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From Old French muscadel, from Old Occitan.


muscadel (countable and uncountable, plural muscadels)

  1. muscatel (wine or grape)
    • 1910, Jean Froissart, Thomas Malory, Raphael Holinshed, Chronicle and Romance (The Harvard Classics Series)[1]:
      Howbeit, as the beer well sodden in the brewing, and stale, is clear and well coloured as muscadel or malvesey, or rather yellow as the gold noble, as our pot-knights call it, so our ale, which is not at all or very little sodden, and without hops, is more thick, fulsome, and of no such continuance, which are three notable things to be considered in that liquor.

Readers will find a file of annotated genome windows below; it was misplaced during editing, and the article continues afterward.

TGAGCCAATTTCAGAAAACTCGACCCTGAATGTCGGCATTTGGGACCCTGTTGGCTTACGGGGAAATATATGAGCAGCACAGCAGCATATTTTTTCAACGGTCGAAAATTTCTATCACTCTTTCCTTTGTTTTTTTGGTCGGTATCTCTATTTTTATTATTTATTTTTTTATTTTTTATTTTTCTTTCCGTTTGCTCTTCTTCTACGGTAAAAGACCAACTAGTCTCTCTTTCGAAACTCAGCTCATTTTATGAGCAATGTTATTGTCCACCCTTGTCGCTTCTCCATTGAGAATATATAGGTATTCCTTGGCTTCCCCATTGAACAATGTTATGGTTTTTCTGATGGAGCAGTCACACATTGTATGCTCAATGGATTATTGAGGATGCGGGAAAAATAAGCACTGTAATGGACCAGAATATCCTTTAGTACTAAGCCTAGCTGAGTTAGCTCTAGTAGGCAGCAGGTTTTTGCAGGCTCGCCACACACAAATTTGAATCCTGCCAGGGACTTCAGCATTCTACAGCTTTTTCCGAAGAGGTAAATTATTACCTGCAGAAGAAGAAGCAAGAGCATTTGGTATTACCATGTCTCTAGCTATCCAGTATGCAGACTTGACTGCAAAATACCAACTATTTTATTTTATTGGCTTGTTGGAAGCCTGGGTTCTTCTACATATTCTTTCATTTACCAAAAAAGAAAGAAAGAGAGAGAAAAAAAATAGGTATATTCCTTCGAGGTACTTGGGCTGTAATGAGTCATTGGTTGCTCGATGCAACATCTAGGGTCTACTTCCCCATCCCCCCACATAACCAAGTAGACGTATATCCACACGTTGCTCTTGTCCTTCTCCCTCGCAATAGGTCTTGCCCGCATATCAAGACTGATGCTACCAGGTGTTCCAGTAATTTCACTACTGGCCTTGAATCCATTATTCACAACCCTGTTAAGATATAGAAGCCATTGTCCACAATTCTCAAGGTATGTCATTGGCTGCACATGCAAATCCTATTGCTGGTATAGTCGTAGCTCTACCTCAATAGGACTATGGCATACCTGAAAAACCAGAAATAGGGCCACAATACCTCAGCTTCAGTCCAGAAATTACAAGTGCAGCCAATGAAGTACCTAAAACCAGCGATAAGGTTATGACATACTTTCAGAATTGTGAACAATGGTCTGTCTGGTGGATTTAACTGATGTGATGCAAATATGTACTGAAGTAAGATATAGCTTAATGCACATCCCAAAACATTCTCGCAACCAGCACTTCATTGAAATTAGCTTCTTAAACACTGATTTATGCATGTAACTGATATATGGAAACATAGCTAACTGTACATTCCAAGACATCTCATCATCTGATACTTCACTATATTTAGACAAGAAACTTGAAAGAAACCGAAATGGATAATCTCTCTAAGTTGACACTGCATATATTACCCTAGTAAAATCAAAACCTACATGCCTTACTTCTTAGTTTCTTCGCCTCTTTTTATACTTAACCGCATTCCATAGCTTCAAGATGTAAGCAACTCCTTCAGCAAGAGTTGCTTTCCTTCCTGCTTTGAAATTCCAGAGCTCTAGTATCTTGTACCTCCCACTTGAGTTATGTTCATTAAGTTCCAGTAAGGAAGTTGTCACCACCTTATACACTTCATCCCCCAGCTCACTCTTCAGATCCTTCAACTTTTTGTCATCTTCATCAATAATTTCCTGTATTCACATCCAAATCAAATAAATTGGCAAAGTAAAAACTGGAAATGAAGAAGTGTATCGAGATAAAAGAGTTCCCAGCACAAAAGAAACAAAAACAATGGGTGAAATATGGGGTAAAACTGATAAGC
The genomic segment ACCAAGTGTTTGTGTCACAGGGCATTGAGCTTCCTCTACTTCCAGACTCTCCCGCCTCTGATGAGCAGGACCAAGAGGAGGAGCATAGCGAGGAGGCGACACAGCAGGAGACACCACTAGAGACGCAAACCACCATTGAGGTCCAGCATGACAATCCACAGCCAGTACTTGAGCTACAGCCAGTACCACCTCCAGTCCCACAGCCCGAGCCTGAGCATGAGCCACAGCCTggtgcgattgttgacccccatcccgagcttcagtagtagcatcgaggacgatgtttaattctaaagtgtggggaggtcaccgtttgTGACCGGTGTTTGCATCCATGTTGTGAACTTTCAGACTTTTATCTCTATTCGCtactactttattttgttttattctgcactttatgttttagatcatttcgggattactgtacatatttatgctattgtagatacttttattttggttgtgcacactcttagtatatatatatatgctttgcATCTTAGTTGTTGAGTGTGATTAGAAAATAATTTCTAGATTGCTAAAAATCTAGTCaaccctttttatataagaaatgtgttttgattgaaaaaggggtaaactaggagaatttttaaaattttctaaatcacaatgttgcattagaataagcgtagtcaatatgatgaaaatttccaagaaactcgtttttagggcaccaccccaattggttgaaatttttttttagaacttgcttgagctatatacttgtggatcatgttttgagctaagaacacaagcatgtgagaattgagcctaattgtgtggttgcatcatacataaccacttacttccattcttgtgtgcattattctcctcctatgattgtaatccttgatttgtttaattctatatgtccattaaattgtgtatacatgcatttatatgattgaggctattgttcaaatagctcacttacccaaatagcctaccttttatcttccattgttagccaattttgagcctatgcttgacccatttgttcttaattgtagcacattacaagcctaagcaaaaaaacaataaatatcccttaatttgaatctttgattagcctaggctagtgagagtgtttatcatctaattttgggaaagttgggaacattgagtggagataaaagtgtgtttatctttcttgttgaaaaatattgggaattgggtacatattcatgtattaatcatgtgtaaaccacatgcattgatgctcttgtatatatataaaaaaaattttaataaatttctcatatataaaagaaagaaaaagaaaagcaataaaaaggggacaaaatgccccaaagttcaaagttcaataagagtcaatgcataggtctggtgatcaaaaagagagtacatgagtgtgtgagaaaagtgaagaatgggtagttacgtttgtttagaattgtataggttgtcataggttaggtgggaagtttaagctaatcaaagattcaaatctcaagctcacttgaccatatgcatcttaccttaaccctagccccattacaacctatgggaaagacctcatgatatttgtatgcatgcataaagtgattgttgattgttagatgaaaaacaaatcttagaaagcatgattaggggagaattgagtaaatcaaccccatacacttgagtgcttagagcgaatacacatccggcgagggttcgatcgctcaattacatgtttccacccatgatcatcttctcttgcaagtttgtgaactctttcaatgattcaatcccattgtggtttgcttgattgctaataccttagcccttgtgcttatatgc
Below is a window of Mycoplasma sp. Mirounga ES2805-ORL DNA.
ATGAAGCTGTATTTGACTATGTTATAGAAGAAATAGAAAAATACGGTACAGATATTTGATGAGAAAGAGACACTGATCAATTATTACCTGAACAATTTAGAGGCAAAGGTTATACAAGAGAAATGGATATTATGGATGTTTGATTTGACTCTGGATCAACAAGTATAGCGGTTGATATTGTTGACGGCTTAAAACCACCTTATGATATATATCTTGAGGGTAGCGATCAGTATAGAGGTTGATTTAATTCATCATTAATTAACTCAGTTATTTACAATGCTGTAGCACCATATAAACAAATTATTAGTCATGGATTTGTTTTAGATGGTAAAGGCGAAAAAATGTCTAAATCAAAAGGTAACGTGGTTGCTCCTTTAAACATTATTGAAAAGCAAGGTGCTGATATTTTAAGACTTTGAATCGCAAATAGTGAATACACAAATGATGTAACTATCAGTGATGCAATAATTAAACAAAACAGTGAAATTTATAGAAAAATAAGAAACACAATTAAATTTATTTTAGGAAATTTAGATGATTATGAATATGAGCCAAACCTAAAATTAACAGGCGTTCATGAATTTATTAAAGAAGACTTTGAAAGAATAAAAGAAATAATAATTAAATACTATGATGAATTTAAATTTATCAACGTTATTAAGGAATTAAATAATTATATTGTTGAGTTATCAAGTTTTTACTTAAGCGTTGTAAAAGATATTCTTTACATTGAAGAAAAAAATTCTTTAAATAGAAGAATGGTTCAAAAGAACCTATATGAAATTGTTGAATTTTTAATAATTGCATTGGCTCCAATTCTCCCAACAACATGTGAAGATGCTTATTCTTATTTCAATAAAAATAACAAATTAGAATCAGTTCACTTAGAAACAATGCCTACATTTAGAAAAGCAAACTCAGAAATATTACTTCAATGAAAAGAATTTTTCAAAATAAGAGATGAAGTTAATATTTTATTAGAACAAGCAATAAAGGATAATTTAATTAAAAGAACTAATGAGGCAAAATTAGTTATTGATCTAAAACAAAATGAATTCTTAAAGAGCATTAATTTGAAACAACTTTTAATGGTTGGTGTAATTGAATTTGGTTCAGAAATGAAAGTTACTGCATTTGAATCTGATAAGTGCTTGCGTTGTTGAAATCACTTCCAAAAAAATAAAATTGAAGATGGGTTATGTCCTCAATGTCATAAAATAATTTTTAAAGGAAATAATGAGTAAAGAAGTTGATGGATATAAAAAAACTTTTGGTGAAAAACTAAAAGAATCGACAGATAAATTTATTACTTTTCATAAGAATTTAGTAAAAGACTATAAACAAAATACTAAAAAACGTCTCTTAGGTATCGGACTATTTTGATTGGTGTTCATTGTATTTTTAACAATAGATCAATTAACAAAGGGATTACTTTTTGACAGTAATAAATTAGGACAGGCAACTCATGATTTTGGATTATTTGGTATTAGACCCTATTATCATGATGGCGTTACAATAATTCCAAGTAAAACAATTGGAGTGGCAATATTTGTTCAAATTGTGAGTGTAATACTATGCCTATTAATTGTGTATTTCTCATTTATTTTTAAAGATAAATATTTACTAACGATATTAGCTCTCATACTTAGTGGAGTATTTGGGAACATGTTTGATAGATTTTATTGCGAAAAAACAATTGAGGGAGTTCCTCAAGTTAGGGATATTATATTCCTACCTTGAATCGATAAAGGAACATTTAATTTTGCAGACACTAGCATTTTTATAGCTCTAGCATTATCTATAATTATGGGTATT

• 1854, William Harrison Ainsworth, The Lancashire Witches[2]:
      The rich muscadel and malmsey, and the wines of Gascoigne and the Rhine, are no longer quaffed by the abbot and his more honoured guests, but drunk to his destruction by his foes.
    • 1875, E. R. Billings, Tobacco; Its History, Varieties, Culture, Manufacture and Commerce[3]:
      It was his custom to wash the tobacco in muscadel and grains, and to keep it moist by wrapping it in greased leather, and oiled rags, or by burying it in gravel.